January 11 2022

PVG Update: I'm tendering my shares for cash. If I receive Newcrest shares, I'm planning to sell and deploy the proceeds in the other gold producers I like.

The fund struggled in the final two months, dropping 8% and 10.7% in November and December, respectively, the people said. That erased a 13% gain that it had built through the first 10 months of the year.

The ARK funds and Tiger have several holdings in common, chiefly the tech/momentum names that are tanking hard now. Here's where it gets interesting - as Tiger, Ark, and the copycat fund managers all dump these stocks, nobody will take the other side of the trade.

You can bet there are hedgies amassing short positions on these stocks as they smell the blood in the water.

There's no trade here for me, but if I'm forced to make one, I'd go short the MTUM ETF (0.42% fees vs 3.35% for ARKK).

January 12 2022

My views have changed tremendously on ZIM and DAC since October 05 2021.

I've covered ZIM here earlier, but here's a quick brief on DAC.

DAC is a containership lessor, in the same line of business as GSL, which I've also mentioned earlier. It’s a cash flow story with undervalued assets to boot.

My main thesis is that higher shipping costs are here to stay – this decade is a structural bull market just as the last decade was a structural bear market plagued with overcapacity and unserviceable debt. Easy money has inflated asset values and made debt more serviceable, just as global trade is picking up and delays/port congestion is further contracting supply. The current DAC market cap of $1.5B is less than the Q3 book value of $1.9B, and the book value understates the market value of vessels. The company had an operating income of $112.2M for Q3 and $242.6M for the first nine months of 2021. The stock trades at a forecast price-to-operating earnings multiple of between 4.2-4.7x. Now here’s where it gets even more interesting. After selling 3 million ZIM shares through October 2021, the company owns 7,186,950 ZIM shares. Assuming the company stops deliberately tanking the ZIM price with their clumsily planned sales, ZIM is easily going to reach $90/share soon, conservatively speaking. If you back out that $648M valuation of ZIM from DAC’s $1.5B market cap, the stock is trading at a Price-to-Operating Earnings multiple of 2.4-2.7x.

Even using ZIM’s current market price instead of my $90 forecast, the operating earnings multiple only rises to 3-3.3x. Debt? Very manageable at $1.6B, backed by $2.8B in vessels as per the balance sheet. Given the surging steel prices and backed up shipyards, those vessel values are nowhere close to current market prices. Management hinted as much in their Q2 2021 presentation, pegging their NAV/share at $144.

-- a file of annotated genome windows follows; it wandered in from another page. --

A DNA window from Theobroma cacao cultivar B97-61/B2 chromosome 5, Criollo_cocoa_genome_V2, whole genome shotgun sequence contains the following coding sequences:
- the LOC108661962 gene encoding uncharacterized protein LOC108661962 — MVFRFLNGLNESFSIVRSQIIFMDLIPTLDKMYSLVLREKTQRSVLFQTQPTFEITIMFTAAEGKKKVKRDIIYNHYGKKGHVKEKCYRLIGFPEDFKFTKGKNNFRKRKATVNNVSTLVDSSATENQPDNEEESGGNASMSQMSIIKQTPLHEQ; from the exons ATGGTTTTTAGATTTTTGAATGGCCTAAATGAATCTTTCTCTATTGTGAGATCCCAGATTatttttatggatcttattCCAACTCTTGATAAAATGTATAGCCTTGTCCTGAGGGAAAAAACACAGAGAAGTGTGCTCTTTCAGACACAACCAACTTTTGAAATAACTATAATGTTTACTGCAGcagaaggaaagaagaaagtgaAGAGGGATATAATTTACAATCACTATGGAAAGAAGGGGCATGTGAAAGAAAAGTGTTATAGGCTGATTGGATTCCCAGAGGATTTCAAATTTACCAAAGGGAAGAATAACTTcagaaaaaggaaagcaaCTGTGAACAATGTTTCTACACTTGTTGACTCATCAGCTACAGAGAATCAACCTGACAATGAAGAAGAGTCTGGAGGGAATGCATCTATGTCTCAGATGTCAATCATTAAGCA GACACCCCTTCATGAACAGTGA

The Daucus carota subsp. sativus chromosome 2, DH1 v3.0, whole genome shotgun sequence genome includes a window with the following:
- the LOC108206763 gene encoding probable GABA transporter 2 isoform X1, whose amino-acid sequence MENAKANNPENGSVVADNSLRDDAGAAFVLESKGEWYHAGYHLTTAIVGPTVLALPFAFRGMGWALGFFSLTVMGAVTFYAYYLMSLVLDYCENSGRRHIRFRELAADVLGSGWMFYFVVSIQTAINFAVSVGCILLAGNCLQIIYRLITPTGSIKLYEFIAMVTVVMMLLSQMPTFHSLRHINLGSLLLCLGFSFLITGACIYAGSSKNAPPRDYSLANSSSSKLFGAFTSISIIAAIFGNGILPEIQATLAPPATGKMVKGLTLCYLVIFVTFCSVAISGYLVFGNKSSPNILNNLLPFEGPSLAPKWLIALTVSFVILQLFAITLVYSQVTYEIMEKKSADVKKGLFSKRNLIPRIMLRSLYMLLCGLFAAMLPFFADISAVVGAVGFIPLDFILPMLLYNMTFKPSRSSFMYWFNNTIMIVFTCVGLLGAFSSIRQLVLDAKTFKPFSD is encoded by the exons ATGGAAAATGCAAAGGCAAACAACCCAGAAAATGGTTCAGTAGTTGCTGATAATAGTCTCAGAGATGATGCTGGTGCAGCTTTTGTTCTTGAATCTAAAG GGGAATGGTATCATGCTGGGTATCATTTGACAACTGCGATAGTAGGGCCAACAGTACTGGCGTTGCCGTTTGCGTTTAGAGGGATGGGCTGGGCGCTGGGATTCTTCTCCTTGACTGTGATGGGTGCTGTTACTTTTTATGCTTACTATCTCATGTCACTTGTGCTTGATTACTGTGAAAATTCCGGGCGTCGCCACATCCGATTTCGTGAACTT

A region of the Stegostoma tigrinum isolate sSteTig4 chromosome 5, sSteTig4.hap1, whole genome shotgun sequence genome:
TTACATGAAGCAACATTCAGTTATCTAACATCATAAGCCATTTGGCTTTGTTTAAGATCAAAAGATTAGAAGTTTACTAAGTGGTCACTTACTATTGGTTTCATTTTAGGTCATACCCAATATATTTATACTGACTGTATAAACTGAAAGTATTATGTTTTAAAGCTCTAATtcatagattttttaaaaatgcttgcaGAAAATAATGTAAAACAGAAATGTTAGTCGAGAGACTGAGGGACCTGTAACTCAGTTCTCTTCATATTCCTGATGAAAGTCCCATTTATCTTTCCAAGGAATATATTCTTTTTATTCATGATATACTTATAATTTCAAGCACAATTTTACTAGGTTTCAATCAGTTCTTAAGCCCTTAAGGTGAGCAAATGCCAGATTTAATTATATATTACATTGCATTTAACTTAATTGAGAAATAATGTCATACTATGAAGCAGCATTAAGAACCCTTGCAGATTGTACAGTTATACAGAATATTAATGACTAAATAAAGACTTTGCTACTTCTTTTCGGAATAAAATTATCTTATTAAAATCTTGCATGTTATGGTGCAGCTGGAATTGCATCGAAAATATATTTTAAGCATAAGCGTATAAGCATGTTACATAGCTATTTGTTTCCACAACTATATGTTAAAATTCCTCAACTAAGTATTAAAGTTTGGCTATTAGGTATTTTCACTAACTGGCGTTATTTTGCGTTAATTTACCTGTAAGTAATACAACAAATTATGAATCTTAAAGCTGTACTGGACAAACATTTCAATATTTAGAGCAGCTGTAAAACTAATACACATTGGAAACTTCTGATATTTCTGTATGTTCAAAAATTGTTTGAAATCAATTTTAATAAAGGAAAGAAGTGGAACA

The stock has been in a sideways consolidation for months. I’m a buyer now, but if I wanted to use a technical entry point, I’d wait for it to cross the 100 day MA ($75) before entering.

GSL is another cash flow story with great assets, operating in the mid-tier containership lessor segment.

GSL Q3 2021 Form 10-Q: "Adjusted to include all charters agreed, and ships contracted to be purchased, up to November 9, 2021, the average remaining term of the Company’s charters as at September 30, 2021, to the mid-point of redelivery, including options under the Company’s control and other than if a redelivery notice has been received, was 2.5 years on a TEU-weighted basis. Contracted revenue on the same basis was $1.60 billion. Contracted revenue was $1.85 billion, including options under charterers’ control and with latest redelivery date, representing a weighted average remaining term of 3.2 years."

Using the latter guidance, $1.85 billion over 3.2 years works out to $578 million a year. With YTD revenue of $267.3 million, annualized to $356.4 million, the jump in revenue from contracted charter agreements works out to 62%! Now let’s assume the company only maintains its current margin of 58% in OI and 38.6% in NI even at higher revenue levels.

That’s $335 million in OI and $223 million in NI. Market cap: $860 million.

The company will be able to double or triple the charter rate for vessels rolling off charter due to surging demand. Residual values should rise as steel prices rise, which will also induce scrapping among the lower TEU (1k-2k range) and cascading from the lower TEU segment will benefit GSL, which owns the mid-range TEU vessels.

[Note: This analysis assumes unchartered vessels earn zero and carry no opex, while in reality unchartered vessels are going to trade at a huge margin and earn multiples of opex].

*Cascading is shipping lingo for loading more containers on bigger ships to reduce cost per TEU, which benefits bigger vessels at the expense of smaller vessels. The sweet spot is the mid-tier segment, which takes business from the smaller fleet but doesn't suffer the same fate at the hands of the larger vessels, since the 10k+ TEU range vessels are constrained in the trade lanes they can operate. GSL is targeting that sweet spot, which makes it different from DAC which targets the higher range.

GSL is a straight up buy, TA or otherwise. ZIM, DAC and GSL make up 14% of my personal portfolio.

Uranium is going to be whipsawed by news from Kazakhstan. Oil production seems to have stabilized (for now), which implies the geopolitical risk premium that sent uranium prices higher last week may abate. For daily uranium spot prices, follow @numerco on Twitter. I think the dips will be buyable since this could just be the last push needed to get utilities contracting again. If not, there's very limited downside since the froth is already off the SPUT induced bubble from September 2021.